during the bus riding, to warn him about the presence of
a staircase and the number of its steps and support him
in many tasks that are necessary for moving outdoors.
It allows the user to introduce new personal points of
interest such as the house of his family, of his friends,
a gym, a pharmacy.
HELP System (HS) that is started by pressing a button,
allowing the user to call the Remote Service Center in
case of danger or confusion, when the user does not
understand what is around (e.g., when a path has been
modified by roadworks). After pressing this key, the user
may get in contact with a trusted professional or an
operator, who, via the ”remote control”, can help the
user understanding what’s around and solve the problem
with the aid of the operator’s instructions. The operator
can understand the situation thanks to the activation of
the phone camera, seeing what is around the person
and providing help in locating obstacles, the name of
the street, and so on.
EMERGENCY System (ES) that is started by pressing
a button for a certain number of seconds, for obtaining
immediate help in case of an accident, fire, and so on.
VISION System (VS) constituted by a digital video
magnifier which allows the user to freeze the surrounding scene as an image on the screen for a later analysis,
exploiting at best the residual vision capabilities making
use also of personalized color filters enhancing the
contrast and possibly zooming the visual scene. The
picture can be also annotated with few seconds of audio
recording that allows the user to remember the photo,
the environment and her/his feelings. On user’s request
the image is tagged with information on attractions
and dangers (augmented reality); it is also possible to
process selected regions of the visual scene with algorithms for Optical Character Recognition (OCR) and,
depending on settings, the voice system will pronounce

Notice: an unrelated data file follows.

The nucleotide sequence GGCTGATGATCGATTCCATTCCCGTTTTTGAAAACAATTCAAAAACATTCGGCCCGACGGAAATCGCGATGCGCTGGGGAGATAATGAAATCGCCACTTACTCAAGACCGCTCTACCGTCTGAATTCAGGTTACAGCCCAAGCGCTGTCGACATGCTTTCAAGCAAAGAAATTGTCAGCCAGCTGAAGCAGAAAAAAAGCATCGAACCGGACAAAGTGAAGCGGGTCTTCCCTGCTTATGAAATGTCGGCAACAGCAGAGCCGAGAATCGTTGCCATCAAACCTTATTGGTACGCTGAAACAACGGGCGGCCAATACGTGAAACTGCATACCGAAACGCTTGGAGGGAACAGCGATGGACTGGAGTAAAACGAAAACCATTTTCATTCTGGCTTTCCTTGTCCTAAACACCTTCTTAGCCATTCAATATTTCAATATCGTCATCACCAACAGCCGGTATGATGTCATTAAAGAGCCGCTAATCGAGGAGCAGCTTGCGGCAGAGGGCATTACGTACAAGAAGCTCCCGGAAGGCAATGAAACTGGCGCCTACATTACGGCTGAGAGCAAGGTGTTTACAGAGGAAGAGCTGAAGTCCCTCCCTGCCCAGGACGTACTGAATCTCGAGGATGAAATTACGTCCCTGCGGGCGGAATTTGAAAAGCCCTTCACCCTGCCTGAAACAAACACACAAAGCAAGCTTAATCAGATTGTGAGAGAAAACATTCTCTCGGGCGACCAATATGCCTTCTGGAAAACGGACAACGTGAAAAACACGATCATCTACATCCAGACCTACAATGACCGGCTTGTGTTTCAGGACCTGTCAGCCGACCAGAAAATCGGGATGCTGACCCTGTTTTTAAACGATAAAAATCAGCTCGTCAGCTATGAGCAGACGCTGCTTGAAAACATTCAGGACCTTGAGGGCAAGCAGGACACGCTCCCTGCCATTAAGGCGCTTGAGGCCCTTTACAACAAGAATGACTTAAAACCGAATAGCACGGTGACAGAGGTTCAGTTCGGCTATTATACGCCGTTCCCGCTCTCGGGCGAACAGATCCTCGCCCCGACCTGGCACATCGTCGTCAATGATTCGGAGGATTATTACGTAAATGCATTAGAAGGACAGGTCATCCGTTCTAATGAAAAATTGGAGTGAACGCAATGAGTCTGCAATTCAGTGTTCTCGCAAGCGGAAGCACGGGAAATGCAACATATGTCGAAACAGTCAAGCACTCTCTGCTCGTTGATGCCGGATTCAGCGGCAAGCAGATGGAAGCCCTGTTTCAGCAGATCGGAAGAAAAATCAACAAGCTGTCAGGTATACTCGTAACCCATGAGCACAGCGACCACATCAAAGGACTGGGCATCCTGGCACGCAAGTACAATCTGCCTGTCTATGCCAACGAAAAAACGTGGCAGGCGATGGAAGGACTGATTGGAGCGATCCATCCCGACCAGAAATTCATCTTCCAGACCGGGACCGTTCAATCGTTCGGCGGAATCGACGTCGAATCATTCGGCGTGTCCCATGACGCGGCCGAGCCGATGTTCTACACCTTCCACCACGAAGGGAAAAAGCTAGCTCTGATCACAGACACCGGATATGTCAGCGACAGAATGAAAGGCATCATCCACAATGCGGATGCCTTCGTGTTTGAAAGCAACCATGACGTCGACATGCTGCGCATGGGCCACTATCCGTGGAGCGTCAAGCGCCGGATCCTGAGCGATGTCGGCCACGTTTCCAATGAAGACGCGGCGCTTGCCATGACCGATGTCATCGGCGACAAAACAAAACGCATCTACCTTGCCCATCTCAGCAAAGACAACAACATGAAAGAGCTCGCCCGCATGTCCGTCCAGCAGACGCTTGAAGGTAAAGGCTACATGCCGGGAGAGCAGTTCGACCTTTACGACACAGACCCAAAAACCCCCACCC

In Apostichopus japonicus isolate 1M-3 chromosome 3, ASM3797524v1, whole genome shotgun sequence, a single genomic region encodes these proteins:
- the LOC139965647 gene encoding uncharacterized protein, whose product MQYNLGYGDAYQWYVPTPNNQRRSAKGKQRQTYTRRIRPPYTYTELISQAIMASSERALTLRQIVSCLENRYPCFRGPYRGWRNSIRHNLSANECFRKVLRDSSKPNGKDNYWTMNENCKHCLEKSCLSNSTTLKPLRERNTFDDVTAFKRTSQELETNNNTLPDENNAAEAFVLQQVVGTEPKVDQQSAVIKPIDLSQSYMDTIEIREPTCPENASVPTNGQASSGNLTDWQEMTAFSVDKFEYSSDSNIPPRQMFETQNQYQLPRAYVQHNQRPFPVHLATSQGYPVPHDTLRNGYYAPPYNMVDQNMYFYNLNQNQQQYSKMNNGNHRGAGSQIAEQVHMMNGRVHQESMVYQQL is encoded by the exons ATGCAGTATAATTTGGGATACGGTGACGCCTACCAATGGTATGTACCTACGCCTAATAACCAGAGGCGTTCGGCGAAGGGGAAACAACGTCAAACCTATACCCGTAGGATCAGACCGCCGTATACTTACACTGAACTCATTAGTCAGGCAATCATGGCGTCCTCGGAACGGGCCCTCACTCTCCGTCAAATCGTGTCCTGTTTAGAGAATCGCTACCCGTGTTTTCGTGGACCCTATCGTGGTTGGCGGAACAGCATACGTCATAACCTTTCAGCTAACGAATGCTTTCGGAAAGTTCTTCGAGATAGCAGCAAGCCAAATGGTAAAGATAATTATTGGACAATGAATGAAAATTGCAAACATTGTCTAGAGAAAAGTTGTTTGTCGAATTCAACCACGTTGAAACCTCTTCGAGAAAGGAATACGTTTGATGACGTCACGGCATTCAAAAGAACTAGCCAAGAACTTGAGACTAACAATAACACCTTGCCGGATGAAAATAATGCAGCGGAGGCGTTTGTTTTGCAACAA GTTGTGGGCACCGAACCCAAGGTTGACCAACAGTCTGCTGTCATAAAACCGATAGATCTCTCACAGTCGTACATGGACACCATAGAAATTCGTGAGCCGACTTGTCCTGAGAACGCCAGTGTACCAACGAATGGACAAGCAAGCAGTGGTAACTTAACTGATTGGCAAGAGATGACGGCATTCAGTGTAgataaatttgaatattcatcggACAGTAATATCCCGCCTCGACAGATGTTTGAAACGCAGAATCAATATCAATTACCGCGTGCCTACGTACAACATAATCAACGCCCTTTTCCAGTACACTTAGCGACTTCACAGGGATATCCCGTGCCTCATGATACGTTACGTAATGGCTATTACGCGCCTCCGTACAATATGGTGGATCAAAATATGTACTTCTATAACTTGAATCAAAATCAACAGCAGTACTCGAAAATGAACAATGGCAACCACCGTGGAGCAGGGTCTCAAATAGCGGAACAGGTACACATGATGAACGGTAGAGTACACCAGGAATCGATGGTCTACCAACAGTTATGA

those information on demand. In Fig. 5 some typical
sceneries are presented. The view in Fig. 5(a) is tagged
with the indications of ”pharmacy” and ”post box”. The
tag in the view of Fig. 5(b) indicates the bus and is
complemented by its number and direction; to achieve
this the TARSIUS system may interact with the bus
data base of the local government. The positioning of
some iBeacons allows the TARSIUS system to label the
three waste containers correctly in the scene of Fig. 5(c):
”paper”, ”glass”, ”plastic”. An object recognition algorithm can highlight with a suitable color the handle for
opening the container. An iBeacon allows the TARSIUS
system to warn the user about the danger in Fig. 5(d).
NEWS System (NS) that updates the user about news
and useful information.
B. WEB Server
The WEB Server contains an updated map of the town
including the available tags and signs for geolocation (sites
of interest, obstacles and dangers). Its main tasks are:
• Geolocating the users of the TARSIUS App and recoding a log of their activities;
• Supporting the TARSIUS App with contents and remote
C. Remote Assistance Center
The Remote Assistance Center (RAC) is supported by
the local government and/or national health service and/or
private and/or public organization and family members and
caregivers included by the final users in their personal social
networks during the SETUP procedure and its composition
can be changed. The RAC has the following functions:
• Geolocates the users of the TARSIUS app and collects
the logs of their activities;
• Receives requests for support / help from the users;
• Provides remote advice and remote assistance through
the camera of the mobile device and any available
cameras in the area;
• Requests the public administration to install new Bluetooth or iBeacon tags for geolocation.
Due to its nature of integrated infrastructure, the TARSIUS
system represents a valuable asset for social inclusion of
blind and visually impaired people who will benefit from
the increasing autonomy that the system is fostering. Even if
the project is in an initial phase, we believe that its potential
is high and it will get even higher as new technologies will
become available in the near future. That’s why new partners
are welcome to join our team.